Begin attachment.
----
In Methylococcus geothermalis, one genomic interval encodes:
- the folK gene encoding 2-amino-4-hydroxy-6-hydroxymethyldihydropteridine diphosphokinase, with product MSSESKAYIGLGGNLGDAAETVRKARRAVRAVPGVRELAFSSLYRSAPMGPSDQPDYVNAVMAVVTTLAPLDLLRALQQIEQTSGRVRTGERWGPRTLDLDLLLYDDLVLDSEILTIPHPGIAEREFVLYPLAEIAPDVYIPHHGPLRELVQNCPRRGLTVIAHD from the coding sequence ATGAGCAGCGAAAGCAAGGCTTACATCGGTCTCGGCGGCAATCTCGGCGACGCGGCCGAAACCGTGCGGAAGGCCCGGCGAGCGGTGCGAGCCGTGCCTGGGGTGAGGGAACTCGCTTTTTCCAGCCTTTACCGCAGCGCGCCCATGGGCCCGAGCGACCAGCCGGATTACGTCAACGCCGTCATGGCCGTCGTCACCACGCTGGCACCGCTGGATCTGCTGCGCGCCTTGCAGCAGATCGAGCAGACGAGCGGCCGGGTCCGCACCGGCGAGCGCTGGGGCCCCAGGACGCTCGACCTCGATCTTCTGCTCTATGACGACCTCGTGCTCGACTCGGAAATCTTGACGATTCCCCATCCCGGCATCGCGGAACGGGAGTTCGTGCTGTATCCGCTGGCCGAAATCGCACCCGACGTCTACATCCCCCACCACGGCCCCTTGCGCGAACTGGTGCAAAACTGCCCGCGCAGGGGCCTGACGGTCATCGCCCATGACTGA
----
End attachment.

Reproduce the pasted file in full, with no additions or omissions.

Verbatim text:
In Methylococcus geothermalis, one genomic interval encodes:
- the folK gene encoding 2-amino-4-hydroxy-6-hydroxymethyldihydropteridine diphosphokinase, with product MSSESKAYIGLGGNLGDAAETVRKARRAVRAVPGVRELAFSSLYRSAPMGPSDQPDYVNAVMAVVTTLAPLDLLRALQQIEQTSGRVRTGERWGPRTLDLDLLLYDDLVLDSEILTIPHPGIAEREFVLYPLAEIAPDVYIPHHGPLRELVQNCPRRGLTVIAHD from the coding sequence ATGAGCAGCGAAAGCAAGGCTTACATCGGTCTCGGCGGCAATCTCGGCGACGCGGCCGAAACCGTGCGGAAGGCCCGGCGAGCGGTGCGAGCCGTGCCTGGGGTGAGGGAACTCGCTTTTTCCAGCCTTTACCGCAGCGCGCCCATGGGCCCGAGCGACCAGCCGGATTACGTCAACGCCGTCATGGCCGTCGTCACCACGCTGGCACCGCTGGATCTGCTGCGCGCCTTGCAGCAGATCGAGCAGACGAGCGGCCGGGTCCGCACCGGCGAGCGCTGGGGCCCCAGGACGCTCGACCTCGATCTTCTGCTCTATGACGACCTCGTGCTCGACTCGGAAATCTTGACGATTCCCCATCCCGGCATCGCGGAACGGGAGTTCGTGCTGTATCCGCTGGCCGAAATCGCACCCGACGTCTACATCCCCCACCACGGCCCCTTGCGCGAACTGGTGCAAAACTGCCCGCGCAGGGGCCTGACGGTCATCGCCCATGACTGA